The cut away view, FIG. 3, shows exposed the shaped conductor 40 which consists of a flat cable of woven wire 42 set within the void area 44 created by the envelope 46. The modified FIG. 8 form of the shaped conductor 40 is a particular form useful for inductance negative feedback systems. The envelope 46 is made in a manner which is best shown in the enlarged portion of FIG. 4. In forming the envelope 46, sheets of low coefficient material 48 were heat fused together. A particularly useful material 48 is 0.13 mm biaxially oriented polyethylene terephthalate polyester was used. This material is manufactured by 3M Company under the trademark Mylar™. A pair of planar matrices which exactly follow the contours of the conductor 40 were cut from the polyester film. These planar matrices 50 were positioned surrounding the conductor 40 with lateral spacing sheets 52 heat fused between the planar facing layers of the envelope 46 to form the void area 44 within which the conductor 42 is free to slide side to side during movement of the belt 30 in service. Any suitable means for sealably joining the sides to form the envelope would be within the contemplation of the invention. Heat sealing is a simple and expedient way of fusing polyethylene terephthalate. In the embodiment shown in FIG. 2 the envelope 46 and the conductor 42 positioned therein is placed between the fabric plies 32. It should be appreciated that the envelope 46 may provide an insulation between the two conductors which cross over at various points in the array. If desired for the particular type of rip detection system being utilized, the conductors 42 could be in contact with each other at the junctions and the envelope simply formed around the joined conductors. In installations where it is desired to completely embed the array comprised of the envelope 46 with the shaped conductor 40 enclosed therein within the belt body it may be desired to space the edge of the array in from the lateral edges 54 and 56 in order that there by protective elastomeric body material between the edges and the conductor. It is to be appreciated then in other systems where it is desired to have a conducting channel completely across the belt width the conductor may actually abut the edges 54 and 56 and exit the envelope 46 near the edge. The flattened conductor cable 42 is composed of 96 strands of number 34 tinplated copper wire braid in the preferred embodiment shown in FIG. 4.
Referring now to FIG. 5, there is shown an envelope 60 which is extruded from thermoplastic resin surrounding a coiled conductor 62. This embodiment simply illustrates an alternative way of manufacturing the envelope with the conductor contained in the void area 64. Any other suitable method of manufacturing the combined envelope and conductor array is suitable for use in this invention.
In FIG. 6 a cable reinforced belt 70 is shown cut away to expose successive layers of the construction. The belt contains transversely oriented envelopes 72 with each envelope containing a conductor 74 arranged in a suitable shaped form. The elastomeric body 76 of the belt contains cable reinforcements 78 which are oriented parallel to the direction of travel indicated by arrow 80. This type of very heavy duty conveyor belt is capable of carrying extremely heavy loads of ores or other bulk materials over very long distances. This type of heavy duty conveyor is particularly susceptible to longitudinal tears, rips or slits developing due to the cutting of the elastomeric body material 76 by sharp edges which may be wedged into contact with the belt. Since there are no transverse elements to prevent the sharp object from continuing to split the belt carcass as it runs, extensive damage over very long lengths of these belts is possible. The splicing of new sections into cable reinforced belting is a difficult and time consuming task which requires the whole conveyor system to be shut down while the resplicing and vulcanization of the repair section is effected. The cut away belting shown in FIG. 6 would preferably have the conductors 74 positioned between the outer pulley cover 79 and the cables 78. This placement is preferred since on the carrying cover 81 side of the belt is subjected to extreme abuse during loading and unloading of the cargo. If the conductors 74 were placed on the carrying side of the belt they might be subject to physical abuse leading to discontinuities in the conductor and failure of the desired magnetic or electric continuity. In an alternative embodiment of the invention, the enveloped conductor may be positioned on the surface of the outer pulley cover utilizing a relatively thin rubber covering which serves to both protect the conductor and also to adhere the enveloped conductor to the belt surface. This embodiment is especially useful where an embedded conductor array becomes damaged during service and a replacement conductor must be positioned on the belt in order to assure full coverage of the belt by the rip detector system. The envelope allows the conductor to easily slide as the belt is deformed by the pulleys during its travel over the conveying system.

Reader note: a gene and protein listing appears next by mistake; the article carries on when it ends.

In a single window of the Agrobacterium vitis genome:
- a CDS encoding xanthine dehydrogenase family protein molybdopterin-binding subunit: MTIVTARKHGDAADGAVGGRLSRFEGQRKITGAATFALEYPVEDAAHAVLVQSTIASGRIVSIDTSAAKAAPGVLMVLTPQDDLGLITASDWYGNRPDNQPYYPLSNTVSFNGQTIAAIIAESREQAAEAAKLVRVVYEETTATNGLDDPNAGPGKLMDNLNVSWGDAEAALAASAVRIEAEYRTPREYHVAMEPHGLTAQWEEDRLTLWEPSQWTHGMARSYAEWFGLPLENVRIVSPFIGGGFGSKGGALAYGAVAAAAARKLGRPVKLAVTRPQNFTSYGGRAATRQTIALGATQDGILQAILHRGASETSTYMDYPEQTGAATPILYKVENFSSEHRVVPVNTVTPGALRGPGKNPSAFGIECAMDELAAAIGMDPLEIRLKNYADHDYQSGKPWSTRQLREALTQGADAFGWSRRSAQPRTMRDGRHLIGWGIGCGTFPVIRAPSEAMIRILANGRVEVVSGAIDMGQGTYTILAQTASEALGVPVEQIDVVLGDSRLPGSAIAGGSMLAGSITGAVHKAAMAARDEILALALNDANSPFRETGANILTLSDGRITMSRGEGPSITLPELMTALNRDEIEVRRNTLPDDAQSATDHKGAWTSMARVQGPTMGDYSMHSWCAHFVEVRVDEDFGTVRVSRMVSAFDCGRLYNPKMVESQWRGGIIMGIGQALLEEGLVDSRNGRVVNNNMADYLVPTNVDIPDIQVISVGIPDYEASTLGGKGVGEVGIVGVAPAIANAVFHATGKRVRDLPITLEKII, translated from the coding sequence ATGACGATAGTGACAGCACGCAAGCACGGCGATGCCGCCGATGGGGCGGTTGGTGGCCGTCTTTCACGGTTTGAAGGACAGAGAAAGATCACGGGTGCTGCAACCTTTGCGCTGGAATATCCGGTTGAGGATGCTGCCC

Referring now to FIGS. 7, 8 and 9, there are shown schematic representations of alternative configurations of conductor coils 84, 86 and 88 which contain conductors 90, 92 and 94 positioned within envelopes 96, 97 and 98 produced according to this invention. It is understood that the conductors which may be protected within the envelopes according to this invention can be of any configuration including straight transverse wires, loops, figure eights and other complex polygons both electrically continuous and discontinuous depending on whether the detection means utilized requires a closed circuit or an open-circuit in order to function.
While certain representative embodiments and details have been shown for the purpose of illustrating the invention, it will be apparent to those skilled in this art that various changes and modifications may be made therein without departing from the spirit or scope of the invention.
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|U.S. Classification||198/810.02, 340/676, 198/847|
|International Classification||B65G15/00, B65G15/34, B65G43/02|
|Cooperative Classification||B65G43/02, B65G2203/042|
|Jul 24, 1986||AS||Assignment|
Owner name: GOODYEAR TIRE & RUBBER COMPANY, THE, AKRON OHIO, 4
Free format text: ASSIGNMENT OF ASSIGNORS INTEREST.;ASSIGNOR:STRADER, DON S.;REEL/FRAME:004580/0520
Effective date: 19850813
Owner name: GOODYEAR TIRE & RUBBER COMPANY, THE,OHIO
Free format text: ASSIGNMENT OF ASSIGNORS INTEREST;ASSIGNOR:STRADER, DON S.;REEL/FRAME:004580/0520
Effective date: 19850813
|Jun 11, 1990||SULP||Surcharge for late payment|
|Jun 11, 1990||FPAY||Fee payment|
Year of fee payment: 4
|Jun 13, 1990||REMI||Maintenance fee reminder mailed|
|Jan 24, 1994||FPAY||Fee payment|
Year of fee payment: 8
|Jan 2, 1998||FPAY||Fee payment|
Year of fee payment: 12